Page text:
Causes and risk factors of Non-Hodgkin lymphoma (NHL)
In many cases, experts do not know exactly what causes lymphoma. However, some things may increase the risk of developing it. These are called risk factors.
It is important to remember that having these risk factors does not mean you will get lymphoma. Many people affected by lymphoma do not have any risk factors.
Some viruses or bacteria can increase the risk of developing non-Hodgkin lymphoma (NHL).
An infection called helicobacter pylori can sometimes cause a type of NHL called MALT lymphoma.
The Epstein Barr virus (EBV), which causes glandular fever, may slightly increase the risk of developing NHL.
Both infections are very common in the UK. But most people who have had these infections will not develop lymphoma.
Lymphoma is not infectious and cannot be passed on to other people.
If the body's immune system is weak, the risk of developing lymphoma may be higher.
Conditions such as HIV can weaken the immune system. Drugs called immunosuppressants also cause this. Some people need this type of drug after an organ transplant or to treat auto-immune disease.
Auto-immune diseases develop when the immune system attacks healthy body tissue by mistake. Several auto-immune diseases can increase the risk of lymphoma. These include conditions called:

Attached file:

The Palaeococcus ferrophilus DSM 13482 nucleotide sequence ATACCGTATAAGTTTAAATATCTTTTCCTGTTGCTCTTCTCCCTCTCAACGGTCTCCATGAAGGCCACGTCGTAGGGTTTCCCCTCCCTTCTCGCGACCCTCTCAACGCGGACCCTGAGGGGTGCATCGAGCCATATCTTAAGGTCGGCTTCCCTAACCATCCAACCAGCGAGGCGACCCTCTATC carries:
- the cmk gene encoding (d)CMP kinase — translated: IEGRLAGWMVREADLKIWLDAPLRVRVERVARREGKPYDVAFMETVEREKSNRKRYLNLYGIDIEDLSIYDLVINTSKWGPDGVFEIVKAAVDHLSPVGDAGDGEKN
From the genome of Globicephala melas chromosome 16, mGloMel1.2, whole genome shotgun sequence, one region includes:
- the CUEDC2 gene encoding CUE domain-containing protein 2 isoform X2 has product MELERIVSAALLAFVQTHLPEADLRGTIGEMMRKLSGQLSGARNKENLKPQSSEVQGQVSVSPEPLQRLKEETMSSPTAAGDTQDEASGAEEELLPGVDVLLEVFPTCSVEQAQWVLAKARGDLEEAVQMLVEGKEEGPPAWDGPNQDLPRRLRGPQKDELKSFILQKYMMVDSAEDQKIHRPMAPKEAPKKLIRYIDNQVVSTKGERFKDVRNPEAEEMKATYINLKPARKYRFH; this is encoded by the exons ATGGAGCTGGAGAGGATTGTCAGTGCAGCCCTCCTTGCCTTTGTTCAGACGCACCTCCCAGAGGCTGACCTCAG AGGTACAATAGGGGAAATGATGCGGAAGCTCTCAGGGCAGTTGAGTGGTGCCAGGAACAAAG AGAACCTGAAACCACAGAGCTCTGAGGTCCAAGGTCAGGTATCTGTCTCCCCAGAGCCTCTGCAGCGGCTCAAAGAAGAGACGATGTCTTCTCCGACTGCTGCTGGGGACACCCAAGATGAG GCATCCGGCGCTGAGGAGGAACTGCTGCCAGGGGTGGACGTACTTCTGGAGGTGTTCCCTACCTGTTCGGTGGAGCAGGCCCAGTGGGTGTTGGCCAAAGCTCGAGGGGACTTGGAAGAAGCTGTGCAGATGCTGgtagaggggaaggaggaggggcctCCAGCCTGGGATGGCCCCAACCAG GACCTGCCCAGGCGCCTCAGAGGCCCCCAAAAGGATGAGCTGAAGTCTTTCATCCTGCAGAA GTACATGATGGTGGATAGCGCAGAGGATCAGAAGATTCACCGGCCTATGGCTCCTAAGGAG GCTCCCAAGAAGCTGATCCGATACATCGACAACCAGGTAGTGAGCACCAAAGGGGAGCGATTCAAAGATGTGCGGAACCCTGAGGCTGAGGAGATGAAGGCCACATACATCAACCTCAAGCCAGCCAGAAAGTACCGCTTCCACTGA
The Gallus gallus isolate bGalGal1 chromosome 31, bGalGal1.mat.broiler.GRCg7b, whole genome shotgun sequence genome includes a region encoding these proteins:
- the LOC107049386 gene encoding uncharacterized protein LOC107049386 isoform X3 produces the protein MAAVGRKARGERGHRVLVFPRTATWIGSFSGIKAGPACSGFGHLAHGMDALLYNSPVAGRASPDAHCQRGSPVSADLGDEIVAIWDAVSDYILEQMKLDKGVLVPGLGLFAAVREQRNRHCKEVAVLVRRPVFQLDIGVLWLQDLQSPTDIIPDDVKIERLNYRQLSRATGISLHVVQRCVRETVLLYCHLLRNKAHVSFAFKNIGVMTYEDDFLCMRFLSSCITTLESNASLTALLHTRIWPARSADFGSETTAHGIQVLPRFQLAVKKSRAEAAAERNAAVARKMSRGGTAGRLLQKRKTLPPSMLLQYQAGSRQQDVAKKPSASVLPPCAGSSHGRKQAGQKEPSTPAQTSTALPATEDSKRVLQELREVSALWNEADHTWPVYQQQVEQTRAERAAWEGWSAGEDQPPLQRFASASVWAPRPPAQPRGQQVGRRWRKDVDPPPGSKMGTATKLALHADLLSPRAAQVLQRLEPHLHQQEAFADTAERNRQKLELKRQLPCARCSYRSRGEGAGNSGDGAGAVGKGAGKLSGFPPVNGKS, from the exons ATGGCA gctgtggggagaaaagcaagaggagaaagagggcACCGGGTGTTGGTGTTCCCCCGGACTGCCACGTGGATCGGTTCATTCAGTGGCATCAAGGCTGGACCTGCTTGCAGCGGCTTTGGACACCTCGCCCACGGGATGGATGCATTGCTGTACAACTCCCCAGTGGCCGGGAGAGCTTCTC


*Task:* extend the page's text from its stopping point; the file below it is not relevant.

- rheumatoid arthritis
- Sjogren’s syndrome
- systemic lupus erythematosus.
Doctors do not fully understand why these diseases increase the risk of developing lymphoma. It may be because of the diseases themselves, or because of the treatments used to control them.
NHL is slightly more common in people who have had cancer before. This may be because of the cancer or because of the cancer treatments. Treatment with radiotherapy, or with some chemotherapy drugs, can increase the risk of developing NHL many years later. But the risk is small compared to the benefit of having the treatment in the first place.
Having a parent, brother or sister with NHL may mean you have a higher risk of developing it. But the risk of developing NHL is still low, with a lifetime risk of about 3 in 100 (3%). The lifetime risk for people who do not have a close relative with NHL is about 2 in 100 (2%).
Below is a sample of the sources used in our non-Hodgkin lymphoma (NHL) information. If you would like more information about the sources we use, please contact us at email@example.com
National Institute for Health and Care Excellence (NICE). Guideline NG46. Haematological cancers: improving outcomes. 2016.
National Institute for Health and Care Excellence (NICE). Guideline NG52. Non-Hodgkin’s lymphoma: diagnosis and management. 2016.
Treleaven, et al. Guidelines on the use of irradiated blood components prepared by the British Committee for Standards in Haematology blood transfusion task force. British Journal of Haematology. 2011.
This information has been written, revised and edited by Macmillan Cancer Support’s Cancer Information Development team. It has been reviewed by expert medical and health professionals and people living with cancer. It has been approved by Senior Medical Editors, Dr Anne Parker, Consultant Haematologist; and Professor Rajnish Gupta, Macmillan Consultant Medical Oncologist.
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